Arkansas Governor Says Vaccine Mandate Not Right Approach

LITTLE ROCK, Ark. (AP) — Arkansas Gov. Asa Hutchinson on Thursday said President Joe Biden's mandate that many private businesses require employees to get vaccinated against COVID-19 is the wrong approach for boosting vaccination rates.

Hutchinson, a Republican who chairs the National Governors Association, compared Biden's order to a push by some conservatives to prohibit private businesses from requiring vaccinations.

“I have been consistent in the freedom of businesses to require their employees to be vaccinated, and I have opposed the government from saying businesses cannot exercise that freedom,” Hutchinson said in a statement. “The same principle should protect the private sector from government overreach that requires them to vaccinate all employees.”

The expansive rules announced Thursday mandate that all employers with more than 100 workers require them to be vaccinated or test for the virus weekly, affecting about 80 million Americans. And the roughly 17 million workers at health facilities that receive federal Medicare or Medicaid also will have to be fully vaccinated.

The rules drew criticism from other Republicans, including a state senator who urged Hutchinson to call a special session in response.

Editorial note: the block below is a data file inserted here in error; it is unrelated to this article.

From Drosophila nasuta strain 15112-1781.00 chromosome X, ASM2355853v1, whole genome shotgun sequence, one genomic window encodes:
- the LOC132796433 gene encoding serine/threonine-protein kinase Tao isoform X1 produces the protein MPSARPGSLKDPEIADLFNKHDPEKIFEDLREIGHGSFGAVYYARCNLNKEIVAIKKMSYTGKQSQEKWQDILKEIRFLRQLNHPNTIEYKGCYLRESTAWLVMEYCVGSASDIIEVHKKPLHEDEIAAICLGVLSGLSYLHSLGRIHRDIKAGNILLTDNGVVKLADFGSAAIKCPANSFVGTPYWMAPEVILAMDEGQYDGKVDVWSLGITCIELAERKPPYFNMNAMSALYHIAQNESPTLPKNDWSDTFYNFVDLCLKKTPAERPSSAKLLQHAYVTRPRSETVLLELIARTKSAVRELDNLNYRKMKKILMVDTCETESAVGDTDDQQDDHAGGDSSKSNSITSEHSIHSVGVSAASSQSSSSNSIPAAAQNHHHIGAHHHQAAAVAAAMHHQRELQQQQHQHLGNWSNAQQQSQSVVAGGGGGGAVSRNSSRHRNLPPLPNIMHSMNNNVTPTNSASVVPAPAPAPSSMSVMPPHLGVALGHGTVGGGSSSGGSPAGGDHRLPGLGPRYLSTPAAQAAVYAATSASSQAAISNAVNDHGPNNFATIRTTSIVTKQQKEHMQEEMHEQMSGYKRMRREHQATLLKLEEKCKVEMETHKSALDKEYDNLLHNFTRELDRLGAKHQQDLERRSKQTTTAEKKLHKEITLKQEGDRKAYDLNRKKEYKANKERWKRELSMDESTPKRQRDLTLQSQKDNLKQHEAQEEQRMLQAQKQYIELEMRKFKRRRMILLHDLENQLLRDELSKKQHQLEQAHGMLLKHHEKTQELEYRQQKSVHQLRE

“We must fight back against this massive government overreach," GOP Sen. Trent Garner tweeted.

Some of Arkansas' largest employers already require employees to be vaccinated. Springdale-based Tyson Foods last month announced the requirement for its U.S employees. Bentonville-based Walmart is requiring that all workers at its headquarters as well as its managers who travel within the U.S. be vaccinated against COVID-19 by Oct. 4.Several hospitals in the state have also announced vaccine requirements for their employees.

Arkansas on Thursday reported 2,481 new coronavirus cases and 27 new deaths from COVID-19. The state's COVID-19 hospitalizations dropped by 15 to 1,194. There are 508 COVID-19 patients in intensive care units around the state and 315 on ventilators. Only 26 ICU beds are available in the state, though it's unclear how many are equipped for COVID-19 patients.

Arkansas ranks 13th in the country for new cases per capita, according to figures compiled by Johns Hopkins University researchers.

Also on Tuesday a group of parents challenging the Bentonville School District's face mask requirement dismissed their lawsuit, which had been moved from state to federal court. Travis Story, an attorney for the parents, said he planned to file a new version of the lawsuit in state court this week.

Bentonville is among more than 100 school districts that adopted a mask mandate after a judge blocked the state's law banning such requirements.

The number of active virus cases among the state's public school students and teachers dropped by more than 1,000 since Monday to 3,804, according to figures released Thursday by the Department of Health. The department reported 577 active cases at colleges and universities.


This story has been corrected to show the number of active cases at the state’s public schools is 3,804.